Saturday, July 23, 2011

Evolution of Theater

Imagine walking into a crowded area, the smells of unwashed laborers and meat pasties in the air while spectators jostle and push for a good position on the packed dirt arena floor. Above them, the sky is bright blue, a few fluffy clouds drift over lazily. Richer folk are seated under cover, the most expensive seats being on the third level. Seat cushions are extra. In front of the groundlings, a two-story platform is set up, the top story also sporting a thatched roof. The columns are painted dazzling colors while the upper story is painted to look like the sky and the lower platform designed like the interior of a castle. A curtain hangs across a back entrance and a trap door provided exits into Hell from center stage. It can also be a grave. A player steps out from the curtains and the crowds hush as he begins to speak. “Now is the winter of our discontent made glorious summer by this son of York.1” Spell-bound, the audience made of rough workmen, privileged merchants, and a few nobles watches the drama played out with minimal props and hardly any scenery. The actors’ words paint the pictures, a better backdrop than any sketched out, and men flock to experience this new technology. The stage, the trapdoor and curtains, even the building itself are all something new to the dramatic world: a theater.
The Globe Theater
The first stage in England was The Theater, built in 1576.1  It was a simple affair, round with audience seating running from stage left to stage right and room for people on the ground in front of and to the sides of the stage. Soon Shakespeare's famous Globe Theater would be built. These people, ground-lings, were commoners who paid a small sum to go to the theater. Richer people paid more for seats and extra for cushions. Before theaters, the medievals put on plays in inn yards and town centers. Nobles would have plays put on in their grand halls and at times plays were performed on elaborate moving wagons. Miracle plays were the first plays to be performed in England, telling and embellishing stories from the Bible. Gunpowder was used in these make-shift playhouses, usually to signify the entrance of the Devil. Some actors were clever enough to rig up the gunpowder to costumes, making flames shoot out from the devil.1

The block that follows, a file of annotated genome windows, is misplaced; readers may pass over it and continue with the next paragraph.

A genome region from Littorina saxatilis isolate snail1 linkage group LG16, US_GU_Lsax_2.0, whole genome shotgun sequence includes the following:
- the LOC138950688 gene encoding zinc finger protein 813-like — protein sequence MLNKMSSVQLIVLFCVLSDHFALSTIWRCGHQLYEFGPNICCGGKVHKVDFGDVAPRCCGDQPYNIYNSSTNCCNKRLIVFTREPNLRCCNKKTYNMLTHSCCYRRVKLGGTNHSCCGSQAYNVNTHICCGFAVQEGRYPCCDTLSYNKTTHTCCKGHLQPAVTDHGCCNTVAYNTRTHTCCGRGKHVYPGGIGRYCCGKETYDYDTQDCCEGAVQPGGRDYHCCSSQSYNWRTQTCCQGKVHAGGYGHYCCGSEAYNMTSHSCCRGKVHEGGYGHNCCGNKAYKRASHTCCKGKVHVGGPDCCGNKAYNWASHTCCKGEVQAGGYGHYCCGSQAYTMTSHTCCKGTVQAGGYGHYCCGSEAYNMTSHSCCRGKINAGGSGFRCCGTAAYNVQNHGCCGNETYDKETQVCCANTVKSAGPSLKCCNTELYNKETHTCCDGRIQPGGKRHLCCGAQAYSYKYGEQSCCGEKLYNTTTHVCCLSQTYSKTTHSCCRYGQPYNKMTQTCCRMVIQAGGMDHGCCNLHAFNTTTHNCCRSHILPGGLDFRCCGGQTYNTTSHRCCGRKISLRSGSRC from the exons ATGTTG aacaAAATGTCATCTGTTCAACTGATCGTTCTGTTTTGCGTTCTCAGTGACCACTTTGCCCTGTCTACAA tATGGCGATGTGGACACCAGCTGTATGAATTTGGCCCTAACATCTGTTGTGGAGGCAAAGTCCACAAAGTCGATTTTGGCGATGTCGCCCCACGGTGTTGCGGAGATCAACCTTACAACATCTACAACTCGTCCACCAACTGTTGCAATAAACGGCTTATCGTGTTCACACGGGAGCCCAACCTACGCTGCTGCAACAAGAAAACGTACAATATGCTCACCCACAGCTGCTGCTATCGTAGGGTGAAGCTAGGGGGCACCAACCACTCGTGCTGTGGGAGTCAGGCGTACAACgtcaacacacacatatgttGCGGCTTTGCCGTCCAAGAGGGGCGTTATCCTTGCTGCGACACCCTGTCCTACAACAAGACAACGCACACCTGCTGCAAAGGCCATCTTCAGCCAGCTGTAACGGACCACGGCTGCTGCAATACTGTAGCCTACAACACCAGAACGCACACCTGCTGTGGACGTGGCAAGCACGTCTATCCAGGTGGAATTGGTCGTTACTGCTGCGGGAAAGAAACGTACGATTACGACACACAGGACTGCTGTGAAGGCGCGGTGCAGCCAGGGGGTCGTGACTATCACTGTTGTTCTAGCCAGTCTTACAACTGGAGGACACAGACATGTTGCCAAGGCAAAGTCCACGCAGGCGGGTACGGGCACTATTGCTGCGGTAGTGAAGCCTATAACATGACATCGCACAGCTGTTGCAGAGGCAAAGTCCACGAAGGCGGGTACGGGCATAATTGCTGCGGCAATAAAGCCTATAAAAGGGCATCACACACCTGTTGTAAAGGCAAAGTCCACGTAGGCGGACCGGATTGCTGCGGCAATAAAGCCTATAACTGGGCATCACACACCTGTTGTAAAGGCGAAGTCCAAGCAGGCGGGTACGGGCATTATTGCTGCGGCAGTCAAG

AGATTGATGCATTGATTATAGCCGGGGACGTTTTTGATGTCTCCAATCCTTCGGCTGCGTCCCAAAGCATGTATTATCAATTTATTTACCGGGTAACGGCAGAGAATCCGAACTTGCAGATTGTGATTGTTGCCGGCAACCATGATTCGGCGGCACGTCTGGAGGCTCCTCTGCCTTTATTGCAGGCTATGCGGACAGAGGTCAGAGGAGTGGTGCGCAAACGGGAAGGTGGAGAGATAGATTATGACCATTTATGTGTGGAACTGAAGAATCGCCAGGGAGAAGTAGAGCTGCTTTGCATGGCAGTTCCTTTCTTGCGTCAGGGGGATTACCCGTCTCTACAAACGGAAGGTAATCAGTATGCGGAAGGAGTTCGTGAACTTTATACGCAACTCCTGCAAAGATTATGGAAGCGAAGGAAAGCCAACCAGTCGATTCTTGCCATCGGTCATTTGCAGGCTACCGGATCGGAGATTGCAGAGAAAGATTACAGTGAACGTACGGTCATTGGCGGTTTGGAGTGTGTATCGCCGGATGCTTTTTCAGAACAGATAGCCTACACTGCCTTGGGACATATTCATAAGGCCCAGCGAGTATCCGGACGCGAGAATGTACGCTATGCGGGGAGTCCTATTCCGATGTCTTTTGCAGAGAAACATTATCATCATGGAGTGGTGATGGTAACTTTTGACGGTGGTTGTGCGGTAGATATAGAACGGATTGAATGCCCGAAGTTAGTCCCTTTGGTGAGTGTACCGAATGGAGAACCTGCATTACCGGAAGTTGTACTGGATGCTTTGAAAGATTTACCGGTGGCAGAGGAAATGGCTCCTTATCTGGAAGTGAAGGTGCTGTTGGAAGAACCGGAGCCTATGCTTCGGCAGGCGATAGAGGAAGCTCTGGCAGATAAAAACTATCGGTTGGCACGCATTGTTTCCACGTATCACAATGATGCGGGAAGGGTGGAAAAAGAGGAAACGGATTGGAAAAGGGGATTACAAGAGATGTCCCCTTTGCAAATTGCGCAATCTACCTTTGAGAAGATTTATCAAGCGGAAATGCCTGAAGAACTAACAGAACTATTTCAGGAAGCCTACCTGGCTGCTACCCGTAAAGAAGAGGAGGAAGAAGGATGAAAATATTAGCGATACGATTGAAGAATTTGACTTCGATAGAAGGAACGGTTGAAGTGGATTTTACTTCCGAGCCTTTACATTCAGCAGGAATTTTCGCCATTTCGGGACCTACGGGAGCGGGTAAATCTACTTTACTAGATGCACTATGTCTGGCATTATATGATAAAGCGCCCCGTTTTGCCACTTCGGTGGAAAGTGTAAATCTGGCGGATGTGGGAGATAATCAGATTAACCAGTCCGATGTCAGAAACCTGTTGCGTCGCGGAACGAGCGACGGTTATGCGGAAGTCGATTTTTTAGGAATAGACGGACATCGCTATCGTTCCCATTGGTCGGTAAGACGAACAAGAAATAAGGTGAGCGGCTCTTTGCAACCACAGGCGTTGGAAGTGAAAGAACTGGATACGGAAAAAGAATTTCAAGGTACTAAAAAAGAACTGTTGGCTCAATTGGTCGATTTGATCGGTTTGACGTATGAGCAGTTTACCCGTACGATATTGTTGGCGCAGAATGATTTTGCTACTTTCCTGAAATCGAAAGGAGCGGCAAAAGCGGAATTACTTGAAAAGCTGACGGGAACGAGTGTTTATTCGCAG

As drama moved into theaters, more could be done with effects, though actors had to be careful with fire: the buildings were made of wood with thatched roofs. By this time, ancient Greek and Roman literature was popular and used to teach students grammar. People took the plans for theaters referenced in ancient writings and build their own, including a stage, wings, doors for entering and exiting, something of a proscenium, and trap doors. Players still relied on the sun for light so shows took place mid-day. Theater again met opposition from the church and constant closures due to plague and clergy meant theater did not have much time to develop new technologies. Still, medieval theaters got actors back onto stages and opened up a world of possibilities.
In the late 1500’s, Italy was developing actual theaters, where plays and operas were staged. A world-wide popular scenery shifting technique was created in 1641 by Giacomo Torelli, the chariot and pole system.2   This system used poles attached to scenery beneath the stage that were moved along a track with chariots.3 With Italy’s stage advances, Opera soon grew more appealing to the masses. What had been reserved for high society  became a popular spectacle with technology.4
Chariot and Pole Scenery Moving

Sabbattini's Cloud Machine

Joseph Furttenbach and Nicola Sabbattini were set designers and theater inventors of the Renaissance. Between the two, they developed sliding waves, column waves, and upstanding waves for sea scenes; Sabbattini worked on a cloud flying machine and a thunder machine.5 Sabbattinis also worked extensively on lighting, developing techniques like dimming mechanisms to make the entire stage dark, spotlights, and scripting lighting changes to go with the show.

Theater technology and techniques improved through the 17th and 18th centuries, employing electriciy and steam and machine to achieve magic all over the world. Theaters shared and stole technology from one another and developers took their techniques the theaters around the Continent, to England and even to America in the early 1800’s. Disrupted by wars, religious uprisings, and economic woes, theaters fought to stay open and thrive before the next crisis hit. Still they managed to develop complicated lighting, from fire-based lights to electric footlights, to hanging lights. Scenery moved by pipes and chariots became painting drops moves by complicated pulley systems. Curtains could swish in and out, changing scenes had never been so easy. Sound relied on good acoustics, not microphones, and tricks involved mirrors and smoke. Theater grew tame in experimenting with technology and stuck to what worked. 7 Then Computers came.

1 Thomas Fairman Ordish, Early London Theatres: In the Fields, (London: Elliot Stock, 1899), 38.
2 Scott R. Robinson, “Italian Theatre and Drama,” Scott R. Robinson, (accessed July 20, 2011).
3Melanie Blood, “SET DESIGNER PART 2,” Melanie Blood’s Homepage for Course Material, (accessed July 20, 2011).
4 Henry Harvey, “Technology in Theater,” Henry Harvey Thesis, (accessed July 18, 2011).
5Department of Theatre & Dance, “Early Illusionistic [16th Century],”  The Development of Scene Spectacle: A Site Devoted to the Study of Renaissance and Baroque Theatrical Spectacle,, (accessed July 20, 2011).
6Department of Theatre & Dance, “Early Illusionistic Scene Change,” The Development of Scene Spectacle: A Site Devoted to the Study of Renaissance and Baroque Theatrical Spectacle,, (accessed July 20, 2011).
7 Henry Harvey, “Technology in Theater,” Henry Harvey Thesis, (accessed July 18, 2011).

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